President Obama decided at the last moment that while he had the “right” to order an attack on Syria, he would ask Congress to authorize an attack. However, in the same breath that he announced he would be seeking authorization, he hinted that he might still attack if Congress says “no.” Is President Obama confused or simply being insincere when he asks Congress to get involved? Either way, it's not a good start to a very serious debate.
Asked what he would do if Congress does not authorize a strike in Syria, President Obama said, "As commander in chief I always preserve the right and the responsibility to act on behalf of America's national security. I don't believe that I was required to take this to Congress. But I did not take this to Congress because I think it's an empty exercise."
Really? Let’s remind ourselves of what the President said way back in 2007 on the same topic. Speaking about the possibility of President Bush attacking Iran, then Senator Obama said, “The president does not have power under the Constitution to unilaterally authorize a military attack in a situation that does not involve stopping an actual or imminent threat to the nation."
It’s precisely this issue that Senator Rand Paul (R-KY) engaged Secretary of State John Kerry on Tuesday September 3rd.
Knowing now that the administration fully believes it can authorize an attack on Syria without Congressional authorization, Senator Paul is preparing to propose a resolution to Congress. His resolution states that if Congress votes to not authorize war with Syria and President Obama chooses to carry out his plans – then the President would be in violation of the Constitution.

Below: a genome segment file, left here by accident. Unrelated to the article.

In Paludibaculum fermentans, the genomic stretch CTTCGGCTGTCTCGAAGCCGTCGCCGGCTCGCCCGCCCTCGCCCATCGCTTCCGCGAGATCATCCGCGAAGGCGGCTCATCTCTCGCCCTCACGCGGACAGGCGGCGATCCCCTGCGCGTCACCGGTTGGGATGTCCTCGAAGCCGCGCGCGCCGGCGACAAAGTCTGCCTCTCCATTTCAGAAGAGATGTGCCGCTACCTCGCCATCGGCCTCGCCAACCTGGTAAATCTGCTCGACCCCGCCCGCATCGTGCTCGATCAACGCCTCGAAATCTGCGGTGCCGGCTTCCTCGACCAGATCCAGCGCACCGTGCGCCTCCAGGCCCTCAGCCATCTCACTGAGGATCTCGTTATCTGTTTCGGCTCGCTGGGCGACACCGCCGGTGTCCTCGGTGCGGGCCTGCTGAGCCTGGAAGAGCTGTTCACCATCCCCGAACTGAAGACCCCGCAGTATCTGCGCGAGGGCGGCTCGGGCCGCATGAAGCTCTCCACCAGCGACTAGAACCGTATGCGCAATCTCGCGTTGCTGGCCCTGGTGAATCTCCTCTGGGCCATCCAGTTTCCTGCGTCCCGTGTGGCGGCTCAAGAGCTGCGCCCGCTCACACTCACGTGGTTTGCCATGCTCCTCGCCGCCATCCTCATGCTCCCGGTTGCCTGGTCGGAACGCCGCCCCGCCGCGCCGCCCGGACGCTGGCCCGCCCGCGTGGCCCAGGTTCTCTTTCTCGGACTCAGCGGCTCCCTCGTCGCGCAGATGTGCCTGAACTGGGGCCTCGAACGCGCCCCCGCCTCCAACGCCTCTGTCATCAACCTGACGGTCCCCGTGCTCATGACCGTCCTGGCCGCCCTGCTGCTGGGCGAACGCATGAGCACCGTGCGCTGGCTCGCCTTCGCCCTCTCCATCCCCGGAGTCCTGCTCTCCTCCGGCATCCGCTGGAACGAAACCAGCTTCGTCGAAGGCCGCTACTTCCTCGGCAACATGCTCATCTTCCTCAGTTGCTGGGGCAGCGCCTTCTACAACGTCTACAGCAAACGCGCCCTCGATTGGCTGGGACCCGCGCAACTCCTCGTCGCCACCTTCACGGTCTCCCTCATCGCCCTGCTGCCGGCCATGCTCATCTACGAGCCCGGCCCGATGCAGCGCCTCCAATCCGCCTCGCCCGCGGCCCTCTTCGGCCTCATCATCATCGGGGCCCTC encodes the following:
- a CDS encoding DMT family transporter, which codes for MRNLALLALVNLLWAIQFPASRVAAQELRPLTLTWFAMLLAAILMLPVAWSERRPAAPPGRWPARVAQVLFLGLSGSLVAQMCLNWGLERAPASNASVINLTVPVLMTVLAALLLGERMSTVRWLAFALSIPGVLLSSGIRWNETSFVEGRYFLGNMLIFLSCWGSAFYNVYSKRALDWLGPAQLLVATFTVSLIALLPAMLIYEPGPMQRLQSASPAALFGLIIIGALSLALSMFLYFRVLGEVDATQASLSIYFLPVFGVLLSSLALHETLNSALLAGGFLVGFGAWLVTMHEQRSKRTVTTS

It would all be moot if Congress does authorize the use of force against the Syrian regime, though. The Senate seems likely to bow to the President’s whim with most Senate Democrats on board and a handful of Hawkish Republicans as well. But in the House the President has a tougher row to hoe. Things look about 50/50 among the representatives in the House with the parties split. We must remind the President he’d not have this problem had he never drawn that darn “red line.”
Wait. What? Did President Obama just say he didn’t draw the red line, but the world did? Um, my English is pretty good and I’m fairly certain that you did draw the “red line,” Mr. President. In fact, I am fairly certain that in today’s advanced technological age we can find some evidence of what you said.
Charlie Daniels was right when he said, "I have never seen a president as confused, befuddled, impotent, insincere and as out of his depth as Barack Obama has become in dealing with the Syrian issue."
When I was growing up, my dad ingrained in my mind the old adage: “Say what you mean and mean what you say.” I’m sure it means different things depending on the context, but for my dad it meant you should be honest, forthright, and think about what you say before you say it.It was something he thought was an important part of being a man. My father has kind of a cowboy mentality -- perhaps from watching one too many “spaghetti Westerns”--but he knows it’s imperative for a man to be understood and to honor his word. If you say you are going to do something, you better do it.
Apparently President Obama never got that lesson in school. He trampled all over my father’s pithy saying with his “red line” remarks. He couldn’t follow through. He didn’t mean it. He meant something he didn’t say. However, this situation is nothing new to the President. In fact, it’s downright emblematic of his Presidency. Say one thing and mean something completely different… or just pretend you never said it.
Who voted for this guy?